John Taylor has a post up on Keynesian economics that's a little interesting and a little odd. I'll just quote in full:
"This past weekend Columbia University hosted a conference on the occasion of the 40th anniversary of the famous Phelps volume on the micro foundations of macroeconomics. In addition to the technical papers, which will eventually be published in a conference volume, important lunch and dinner talks were given by two of the most recent Nobel Prize winners in economics--Dale Mortenson and Chris Pissaredes--as well as by Fool’s Gold author Gillian Tett of the FT and Ned Phelps.
Ned spoke about what he called the “recrudescence of Keynesian economics.” He explained why, as he put it in his New York Times column of last August, “The steps being taken by government officials to help the economy are based on a faulty premise. The diagnosis is that the economy is ‘constrained’ by a deficiency of aggregate demand. The officials’ prescription is to stimulate that demand, for as long as it takes, to facilitate the recovery of an otherwise undamaged economy — as if the task were to help an uninjured skater get up after a bad fall. The prescription will fail because the diagnosis is wrong.”
The problem with these Keynesian policies is that at best they give short term boosts to the economy, but then fizzle out as we are seeing now. Sustaining growth in employment requires sustaining investment, which requires government policy that encourages investment and innovation, not short-run stimulus packages that try to boost consumption and government purchases, which crowd out investment.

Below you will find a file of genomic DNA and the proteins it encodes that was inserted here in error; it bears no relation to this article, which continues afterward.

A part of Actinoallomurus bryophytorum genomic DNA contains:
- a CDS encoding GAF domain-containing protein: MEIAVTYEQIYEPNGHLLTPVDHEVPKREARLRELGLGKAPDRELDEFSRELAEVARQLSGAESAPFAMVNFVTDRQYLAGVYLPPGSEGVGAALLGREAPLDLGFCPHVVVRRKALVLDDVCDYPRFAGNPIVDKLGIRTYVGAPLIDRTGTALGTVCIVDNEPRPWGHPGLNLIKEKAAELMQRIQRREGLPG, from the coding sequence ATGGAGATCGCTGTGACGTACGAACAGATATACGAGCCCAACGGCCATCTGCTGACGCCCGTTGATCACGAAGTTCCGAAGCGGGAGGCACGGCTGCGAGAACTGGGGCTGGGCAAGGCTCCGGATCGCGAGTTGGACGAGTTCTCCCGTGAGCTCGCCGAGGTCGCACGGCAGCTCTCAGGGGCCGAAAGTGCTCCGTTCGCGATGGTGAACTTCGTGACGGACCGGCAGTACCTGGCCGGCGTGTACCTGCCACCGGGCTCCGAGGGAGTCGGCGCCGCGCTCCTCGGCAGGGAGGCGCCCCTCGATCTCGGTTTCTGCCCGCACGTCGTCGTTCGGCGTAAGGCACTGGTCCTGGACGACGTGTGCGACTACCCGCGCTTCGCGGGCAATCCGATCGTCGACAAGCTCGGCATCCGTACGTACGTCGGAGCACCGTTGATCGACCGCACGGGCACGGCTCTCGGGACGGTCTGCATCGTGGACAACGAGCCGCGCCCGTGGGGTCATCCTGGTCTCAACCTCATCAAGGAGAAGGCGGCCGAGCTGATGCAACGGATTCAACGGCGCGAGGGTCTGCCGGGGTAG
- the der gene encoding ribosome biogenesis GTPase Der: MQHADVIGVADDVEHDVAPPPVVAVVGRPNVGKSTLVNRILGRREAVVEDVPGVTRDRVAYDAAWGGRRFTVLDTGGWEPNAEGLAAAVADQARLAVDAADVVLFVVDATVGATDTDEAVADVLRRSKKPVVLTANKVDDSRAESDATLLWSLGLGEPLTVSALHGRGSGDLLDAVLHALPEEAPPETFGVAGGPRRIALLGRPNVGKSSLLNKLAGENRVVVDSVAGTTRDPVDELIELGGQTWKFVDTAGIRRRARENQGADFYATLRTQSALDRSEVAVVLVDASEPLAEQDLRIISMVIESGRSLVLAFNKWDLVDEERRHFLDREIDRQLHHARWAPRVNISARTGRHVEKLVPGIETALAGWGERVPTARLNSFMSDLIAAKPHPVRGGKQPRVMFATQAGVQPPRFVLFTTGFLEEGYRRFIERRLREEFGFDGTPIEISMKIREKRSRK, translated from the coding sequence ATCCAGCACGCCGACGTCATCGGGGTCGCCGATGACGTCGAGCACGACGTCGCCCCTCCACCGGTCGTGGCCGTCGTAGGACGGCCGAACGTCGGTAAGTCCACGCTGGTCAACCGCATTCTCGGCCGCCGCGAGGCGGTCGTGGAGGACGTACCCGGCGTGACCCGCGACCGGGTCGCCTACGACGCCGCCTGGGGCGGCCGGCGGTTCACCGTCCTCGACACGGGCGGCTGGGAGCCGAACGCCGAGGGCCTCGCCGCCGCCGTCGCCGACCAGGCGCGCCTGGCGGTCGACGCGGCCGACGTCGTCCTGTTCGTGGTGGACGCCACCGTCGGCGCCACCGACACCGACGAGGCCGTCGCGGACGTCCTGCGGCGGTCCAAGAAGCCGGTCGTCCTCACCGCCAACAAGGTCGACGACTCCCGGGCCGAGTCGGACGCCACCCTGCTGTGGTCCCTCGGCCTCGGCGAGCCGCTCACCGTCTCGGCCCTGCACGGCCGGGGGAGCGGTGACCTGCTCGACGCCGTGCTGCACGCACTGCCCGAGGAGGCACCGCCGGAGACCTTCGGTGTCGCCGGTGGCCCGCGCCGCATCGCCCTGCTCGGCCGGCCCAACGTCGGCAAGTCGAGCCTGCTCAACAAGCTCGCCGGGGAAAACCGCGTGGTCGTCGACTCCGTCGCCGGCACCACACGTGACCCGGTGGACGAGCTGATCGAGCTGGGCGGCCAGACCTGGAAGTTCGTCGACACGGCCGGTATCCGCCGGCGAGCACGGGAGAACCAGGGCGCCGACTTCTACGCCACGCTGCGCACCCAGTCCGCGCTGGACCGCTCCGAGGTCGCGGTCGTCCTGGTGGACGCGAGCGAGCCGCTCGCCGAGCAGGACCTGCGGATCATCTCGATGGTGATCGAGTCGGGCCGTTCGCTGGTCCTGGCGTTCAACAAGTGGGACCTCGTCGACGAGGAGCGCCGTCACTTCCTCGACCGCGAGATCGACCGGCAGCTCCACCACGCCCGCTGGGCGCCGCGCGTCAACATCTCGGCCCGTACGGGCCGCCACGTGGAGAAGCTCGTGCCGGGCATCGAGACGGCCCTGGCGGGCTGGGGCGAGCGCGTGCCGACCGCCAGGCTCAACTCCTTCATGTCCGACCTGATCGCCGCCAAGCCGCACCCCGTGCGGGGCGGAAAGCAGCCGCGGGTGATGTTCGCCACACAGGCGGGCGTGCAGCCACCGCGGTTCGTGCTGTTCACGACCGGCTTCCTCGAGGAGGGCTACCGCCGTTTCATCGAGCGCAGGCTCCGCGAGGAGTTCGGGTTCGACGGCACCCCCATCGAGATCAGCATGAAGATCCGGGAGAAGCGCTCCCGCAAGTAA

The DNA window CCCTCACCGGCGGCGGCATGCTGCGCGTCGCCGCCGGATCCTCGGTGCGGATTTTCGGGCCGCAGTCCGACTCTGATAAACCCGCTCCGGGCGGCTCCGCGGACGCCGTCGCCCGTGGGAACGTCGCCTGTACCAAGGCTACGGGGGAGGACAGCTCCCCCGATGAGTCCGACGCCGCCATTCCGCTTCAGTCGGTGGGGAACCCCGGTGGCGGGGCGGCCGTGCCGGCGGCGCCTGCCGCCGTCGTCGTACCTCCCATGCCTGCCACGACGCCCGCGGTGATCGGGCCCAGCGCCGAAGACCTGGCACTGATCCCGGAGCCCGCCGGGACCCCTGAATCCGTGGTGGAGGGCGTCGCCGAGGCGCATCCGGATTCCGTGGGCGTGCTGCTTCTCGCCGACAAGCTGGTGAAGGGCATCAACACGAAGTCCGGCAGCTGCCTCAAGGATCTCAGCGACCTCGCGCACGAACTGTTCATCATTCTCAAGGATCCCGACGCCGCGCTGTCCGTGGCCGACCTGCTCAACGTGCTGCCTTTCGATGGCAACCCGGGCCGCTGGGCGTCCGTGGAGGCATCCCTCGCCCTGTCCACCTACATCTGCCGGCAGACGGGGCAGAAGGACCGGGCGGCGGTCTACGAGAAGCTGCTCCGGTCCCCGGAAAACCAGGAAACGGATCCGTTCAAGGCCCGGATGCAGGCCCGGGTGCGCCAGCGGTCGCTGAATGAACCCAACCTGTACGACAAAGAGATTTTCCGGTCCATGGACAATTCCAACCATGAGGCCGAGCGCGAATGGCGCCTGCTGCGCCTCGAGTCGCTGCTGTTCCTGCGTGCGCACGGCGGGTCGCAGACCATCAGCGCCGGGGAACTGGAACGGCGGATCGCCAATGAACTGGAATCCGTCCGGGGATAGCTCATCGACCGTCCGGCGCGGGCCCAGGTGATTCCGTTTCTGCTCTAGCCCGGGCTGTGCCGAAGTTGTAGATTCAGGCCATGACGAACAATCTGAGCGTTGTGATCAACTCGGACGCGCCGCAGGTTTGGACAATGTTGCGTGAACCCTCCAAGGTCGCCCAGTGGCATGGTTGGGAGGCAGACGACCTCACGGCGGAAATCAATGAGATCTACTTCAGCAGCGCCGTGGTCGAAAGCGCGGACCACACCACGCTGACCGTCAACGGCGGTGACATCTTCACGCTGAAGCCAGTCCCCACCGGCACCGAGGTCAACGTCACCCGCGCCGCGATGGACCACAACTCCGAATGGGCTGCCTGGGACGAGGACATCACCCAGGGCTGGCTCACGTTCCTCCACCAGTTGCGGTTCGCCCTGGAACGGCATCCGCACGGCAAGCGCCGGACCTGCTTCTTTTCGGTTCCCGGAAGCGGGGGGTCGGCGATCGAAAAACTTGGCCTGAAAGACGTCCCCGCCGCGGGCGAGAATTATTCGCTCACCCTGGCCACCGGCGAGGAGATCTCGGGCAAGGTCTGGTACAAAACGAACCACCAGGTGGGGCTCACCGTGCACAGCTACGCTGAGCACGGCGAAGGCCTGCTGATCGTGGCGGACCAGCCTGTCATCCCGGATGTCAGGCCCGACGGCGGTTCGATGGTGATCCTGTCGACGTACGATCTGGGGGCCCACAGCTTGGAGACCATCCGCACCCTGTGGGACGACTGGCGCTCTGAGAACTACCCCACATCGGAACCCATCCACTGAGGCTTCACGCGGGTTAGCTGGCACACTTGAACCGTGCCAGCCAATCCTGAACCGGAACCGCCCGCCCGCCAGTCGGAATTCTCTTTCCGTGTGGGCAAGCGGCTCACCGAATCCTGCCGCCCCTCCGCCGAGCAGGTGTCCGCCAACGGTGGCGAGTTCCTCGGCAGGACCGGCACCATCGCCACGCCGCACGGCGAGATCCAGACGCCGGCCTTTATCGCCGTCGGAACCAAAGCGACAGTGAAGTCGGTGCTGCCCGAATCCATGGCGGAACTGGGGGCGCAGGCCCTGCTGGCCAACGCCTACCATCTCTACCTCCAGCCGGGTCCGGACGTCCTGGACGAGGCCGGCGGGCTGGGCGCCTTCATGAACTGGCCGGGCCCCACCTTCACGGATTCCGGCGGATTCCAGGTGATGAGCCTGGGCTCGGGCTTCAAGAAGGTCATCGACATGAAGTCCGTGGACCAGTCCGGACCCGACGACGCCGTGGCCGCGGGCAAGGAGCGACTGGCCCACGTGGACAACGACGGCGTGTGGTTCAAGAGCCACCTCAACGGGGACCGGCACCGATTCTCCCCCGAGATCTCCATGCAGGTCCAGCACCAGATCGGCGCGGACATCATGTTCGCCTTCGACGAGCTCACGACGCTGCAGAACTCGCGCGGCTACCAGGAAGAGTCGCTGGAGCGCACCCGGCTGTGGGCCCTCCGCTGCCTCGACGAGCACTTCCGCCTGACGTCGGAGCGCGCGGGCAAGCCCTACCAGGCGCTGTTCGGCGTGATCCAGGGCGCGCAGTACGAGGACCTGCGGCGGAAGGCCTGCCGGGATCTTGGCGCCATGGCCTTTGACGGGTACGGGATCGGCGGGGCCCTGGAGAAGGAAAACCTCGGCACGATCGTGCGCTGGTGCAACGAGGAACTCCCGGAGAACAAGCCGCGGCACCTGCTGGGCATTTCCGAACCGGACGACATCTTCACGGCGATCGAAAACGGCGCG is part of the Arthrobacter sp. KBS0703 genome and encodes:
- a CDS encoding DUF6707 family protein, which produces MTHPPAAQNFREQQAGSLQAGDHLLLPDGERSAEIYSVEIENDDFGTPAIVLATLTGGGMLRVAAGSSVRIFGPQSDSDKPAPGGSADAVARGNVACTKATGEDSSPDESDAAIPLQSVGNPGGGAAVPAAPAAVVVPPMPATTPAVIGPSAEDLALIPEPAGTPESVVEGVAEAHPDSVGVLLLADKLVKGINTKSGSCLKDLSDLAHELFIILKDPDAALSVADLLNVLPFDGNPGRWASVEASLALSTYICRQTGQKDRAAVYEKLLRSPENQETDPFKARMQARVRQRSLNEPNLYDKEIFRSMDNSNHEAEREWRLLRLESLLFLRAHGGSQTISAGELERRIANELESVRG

Will there be an end of this recrudescence? Politics as well as economics will be an important determining factor, at least that’s what the historical analysis in the paper I presented at the conference shows. The good news then is that more people are beginning to see the problems with these stimulus packages and the political process is responding."
I find his position quite reasonable, but what's strange to me is that he's describing sort of an odd version of Keynesian economics. He's playing fast and loose with terms like "demand" and "consumption", acting like the point of stimulus is to boost the latter. The point of a Keynesian stimulus isn't (primarily) to boost consumption, and the fact that the fiscal stimuli we've seen largely do is a valid critique of the focus of the stimulus package. But it's not really a valid critique of Keynesianism, whose primary emphasis is to boost investment demand through (1.) reducing interest rates, and (2.) the enigmatic "socialization of investment". The General Theory is not really a consumption story at all. Consumption is that psychologically stable-sloped slide that a depressed economy drifts down. To use classic econ 101 phrasing - "we move down the consumption schedule in this case, the consumption schedule doesn't move". Other points, like the idea that stimulus packages crowd out private investment, are of course absurd - but if you don't think it is true then you are forced to accept some important Keynesian premises, which I don't think John Taylor wants to do.
I do think there's an extent to which what we traditionally think of as "innovation policies" can be put to good use as "stimulus policies". We categorically separate them because of how we think of innovation as a determinant of secular growth, but it's not clear why that's necessary.
Buchanan Reading Group
26 minutes ago